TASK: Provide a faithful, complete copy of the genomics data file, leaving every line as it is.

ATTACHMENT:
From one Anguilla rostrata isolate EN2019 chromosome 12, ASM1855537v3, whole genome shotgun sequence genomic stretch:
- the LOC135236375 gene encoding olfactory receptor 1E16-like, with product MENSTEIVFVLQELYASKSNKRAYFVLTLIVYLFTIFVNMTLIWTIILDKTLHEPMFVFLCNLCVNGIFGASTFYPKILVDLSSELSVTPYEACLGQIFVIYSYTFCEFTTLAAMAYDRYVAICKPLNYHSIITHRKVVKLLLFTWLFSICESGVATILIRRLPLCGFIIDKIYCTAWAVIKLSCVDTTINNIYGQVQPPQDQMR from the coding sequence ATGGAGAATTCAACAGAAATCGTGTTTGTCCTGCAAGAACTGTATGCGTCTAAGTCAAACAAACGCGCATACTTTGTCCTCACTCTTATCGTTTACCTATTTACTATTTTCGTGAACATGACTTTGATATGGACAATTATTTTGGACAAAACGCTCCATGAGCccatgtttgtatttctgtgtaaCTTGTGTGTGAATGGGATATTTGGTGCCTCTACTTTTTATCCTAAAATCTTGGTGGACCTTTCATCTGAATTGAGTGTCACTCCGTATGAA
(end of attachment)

From one Anguilla rostrata isolate EN2019 chromosome 12, ASM1855537v3, whole genome shotgun sequence genomic stretch:
- the LOC135236375 gene encoding olfactory receptor 1E16-like, with product MENSTEIVFVLQELYASKSNKRAYFVLTLIVYLFTIFVNMTLIWTIILDKTLHEPMFVFLCNLCVNGIFGASTFYPKILVDLSSELSVTPYEACLGQIFVIYSYTFCEFTTLAAMAYDRYVAICKPLNYHSIITHRKVVKLLLFTWLFSICESGVATILIRRLPLCGFIIDKIYCTAWAVIKLSCVDTTINNIYGQVQPPQDQMR from the coding sequence ATGGAGAATTCAACAGAAATCGTGTTTGTCCTGCAAGAACTGTATGCGTCTAAGTCAAACAAACGCGCATACTTTGTCCTCACTCTTATCGTTTACCTATTTACTATTTTCGTGAACATGACTTTGATATGGACAATTATTTTGGACAAAACGCTCCATGAGCccatgtttgtatttctgtgtaaCTTGTGTGTGAATGGGATATTTGGTGCCTCTACTTTTTATCCTAAAATCTTGGTGGACCTTTCATCTGAATTGAGTGTCACTCCGTATGAA